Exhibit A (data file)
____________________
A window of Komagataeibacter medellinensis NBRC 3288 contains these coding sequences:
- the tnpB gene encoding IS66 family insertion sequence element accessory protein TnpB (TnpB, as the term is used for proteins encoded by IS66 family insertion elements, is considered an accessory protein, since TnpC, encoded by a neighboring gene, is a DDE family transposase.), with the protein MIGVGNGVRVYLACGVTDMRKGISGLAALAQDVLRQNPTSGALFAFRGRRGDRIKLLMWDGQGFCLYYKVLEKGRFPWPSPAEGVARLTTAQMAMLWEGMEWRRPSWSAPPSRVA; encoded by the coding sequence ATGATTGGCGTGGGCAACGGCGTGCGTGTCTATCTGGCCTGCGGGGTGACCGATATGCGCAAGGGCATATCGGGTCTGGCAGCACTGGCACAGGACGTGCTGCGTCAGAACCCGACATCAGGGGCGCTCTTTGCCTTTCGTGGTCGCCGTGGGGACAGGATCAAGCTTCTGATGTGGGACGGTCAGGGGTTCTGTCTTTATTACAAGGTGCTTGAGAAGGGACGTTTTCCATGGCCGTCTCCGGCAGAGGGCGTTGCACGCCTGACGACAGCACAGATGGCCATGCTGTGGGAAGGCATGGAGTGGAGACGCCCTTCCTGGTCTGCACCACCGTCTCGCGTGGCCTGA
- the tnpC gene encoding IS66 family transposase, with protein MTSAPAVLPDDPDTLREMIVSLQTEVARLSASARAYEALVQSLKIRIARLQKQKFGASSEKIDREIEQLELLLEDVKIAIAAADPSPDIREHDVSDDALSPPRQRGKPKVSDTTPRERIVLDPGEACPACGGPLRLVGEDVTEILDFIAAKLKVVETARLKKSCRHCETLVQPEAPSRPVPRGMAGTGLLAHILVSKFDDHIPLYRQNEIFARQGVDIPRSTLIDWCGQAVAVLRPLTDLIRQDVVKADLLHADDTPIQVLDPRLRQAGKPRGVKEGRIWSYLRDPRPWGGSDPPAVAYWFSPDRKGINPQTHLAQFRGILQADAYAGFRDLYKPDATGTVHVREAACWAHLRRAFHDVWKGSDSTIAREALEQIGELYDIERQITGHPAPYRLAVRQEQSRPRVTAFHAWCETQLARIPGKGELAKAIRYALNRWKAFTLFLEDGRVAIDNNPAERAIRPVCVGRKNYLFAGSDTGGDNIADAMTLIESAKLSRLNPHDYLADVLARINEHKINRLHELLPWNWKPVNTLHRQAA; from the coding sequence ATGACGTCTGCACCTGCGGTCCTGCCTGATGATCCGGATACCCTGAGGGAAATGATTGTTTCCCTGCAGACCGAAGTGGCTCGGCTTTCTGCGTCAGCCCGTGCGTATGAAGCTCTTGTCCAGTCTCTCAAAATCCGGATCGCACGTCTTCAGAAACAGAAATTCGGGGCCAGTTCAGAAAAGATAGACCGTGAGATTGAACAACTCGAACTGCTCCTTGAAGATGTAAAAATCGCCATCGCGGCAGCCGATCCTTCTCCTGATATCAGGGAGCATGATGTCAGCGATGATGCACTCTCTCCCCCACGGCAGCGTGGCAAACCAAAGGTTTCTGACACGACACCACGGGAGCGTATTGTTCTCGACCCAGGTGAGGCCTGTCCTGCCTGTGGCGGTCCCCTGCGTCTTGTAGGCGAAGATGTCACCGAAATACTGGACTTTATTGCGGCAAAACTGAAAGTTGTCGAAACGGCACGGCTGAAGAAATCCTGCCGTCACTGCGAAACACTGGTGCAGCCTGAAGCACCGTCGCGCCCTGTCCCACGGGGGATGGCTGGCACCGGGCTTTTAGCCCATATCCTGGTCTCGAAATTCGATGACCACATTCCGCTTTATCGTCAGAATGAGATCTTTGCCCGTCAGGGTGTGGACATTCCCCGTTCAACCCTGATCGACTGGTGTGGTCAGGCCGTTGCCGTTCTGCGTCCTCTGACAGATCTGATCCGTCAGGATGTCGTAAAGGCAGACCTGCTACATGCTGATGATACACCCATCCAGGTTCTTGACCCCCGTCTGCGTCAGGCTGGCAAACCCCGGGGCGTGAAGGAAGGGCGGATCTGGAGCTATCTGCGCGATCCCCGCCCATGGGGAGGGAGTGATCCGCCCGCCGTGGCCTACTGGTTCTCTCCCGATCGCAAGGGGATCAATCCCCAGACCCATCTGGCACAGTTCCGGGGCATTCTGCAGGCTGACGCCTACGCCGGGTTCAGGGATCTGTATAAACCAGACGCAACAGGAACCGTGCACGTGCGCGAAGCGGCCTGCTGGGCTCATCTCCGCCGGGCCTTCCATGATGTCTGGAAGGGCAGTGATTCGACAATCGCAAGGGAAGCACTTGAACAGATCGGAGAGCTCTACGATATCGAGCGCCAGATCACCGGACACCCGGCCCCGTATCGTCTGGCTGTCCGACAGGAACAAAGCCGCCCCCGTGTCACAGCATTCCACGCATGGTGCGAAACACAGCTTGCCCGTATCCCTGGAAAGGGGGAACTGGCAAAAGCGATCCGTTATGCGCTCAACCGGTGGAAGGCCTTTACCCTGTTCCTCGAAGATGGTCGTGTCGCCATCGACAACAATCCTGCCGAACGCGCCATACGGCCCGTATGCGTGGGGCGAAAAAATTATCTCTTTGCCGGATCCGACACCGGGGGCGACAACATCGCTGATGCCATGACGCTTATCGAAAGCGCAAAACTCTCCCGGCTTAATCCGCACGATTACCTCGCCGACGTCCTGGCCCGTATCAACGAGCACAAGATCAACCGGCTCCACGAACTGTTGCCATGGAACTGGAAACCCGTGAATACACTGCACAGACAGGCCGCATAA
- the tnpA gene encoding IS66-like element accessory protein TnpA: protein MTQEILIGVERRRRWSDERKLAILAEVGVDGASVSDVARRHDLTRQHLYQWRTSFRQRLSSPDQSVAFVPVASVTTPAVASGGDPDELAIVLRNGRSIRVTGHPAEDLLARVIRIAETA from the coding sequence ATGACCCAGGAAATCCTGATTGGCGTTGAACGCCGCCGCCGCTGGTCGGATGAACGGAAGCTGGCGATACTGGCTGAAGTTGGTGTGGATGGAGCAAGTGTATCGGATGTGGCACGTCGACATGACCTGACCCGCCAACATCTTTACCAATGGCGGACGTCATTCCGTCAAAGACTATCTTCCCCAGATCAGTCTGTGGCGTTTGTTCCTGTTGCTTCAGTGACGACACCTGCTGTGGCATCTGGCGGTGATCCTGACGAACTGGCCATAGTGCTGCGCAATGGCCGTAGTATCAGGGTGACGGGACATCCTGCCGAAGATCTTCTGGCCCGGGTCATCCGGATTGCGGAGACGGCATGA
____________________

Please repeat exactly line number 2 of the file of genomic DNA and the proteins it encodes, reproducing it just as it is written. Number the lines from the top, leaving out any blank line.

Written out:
- the tnpB gene encoding IS66 family insertion sequence element accessory protein TnpB (TnpB, as the term is used for proteins encoded by IS66 family insertion elements, is considered an accessory protein, since TnpC, encoded by a neighboring gene, is a DDE family transposase.), with the protein MIGVGNGVRVYLACGVTDMRKGISGLAALAQDVLRQNPTSGALFAFRGRRGDRIKLLMWDGQGFCLYYKVLEKGRFPWPSPAEGVARLTTAQMAMLWEGMEWRRPSWSAPPSRVA; encoded by the coding sequence ATGATTGGCGTGGGCAACGGCGTGCGTGTCTATCTGGCCTGCGGGGTGACCGATATGCGCAAGGGCATATCGGGTCTGGCAGCACTGGCACAGGACGTGCTGCGTCAGAACCCGACATCAGGGGCGCTCTTTGCCTTTCGTGGTCGCCGTGGGGACAGGATCAAGCTTCTGATGTGGGACGGTCAGGGGTTCTGTCTTTATTACAAGGTGCTTGAGAAGGGACGTTTTCCATGGCCGTCTCCGGCAGAGGGCGTTGCACGCCTGACGACAGCACAGATGGCCATGCTGTGGGAAGGCATGGAGTGGAGACGCCCTTCCTGGTCTGCACCACCGTCTCGCGTGGCCTGA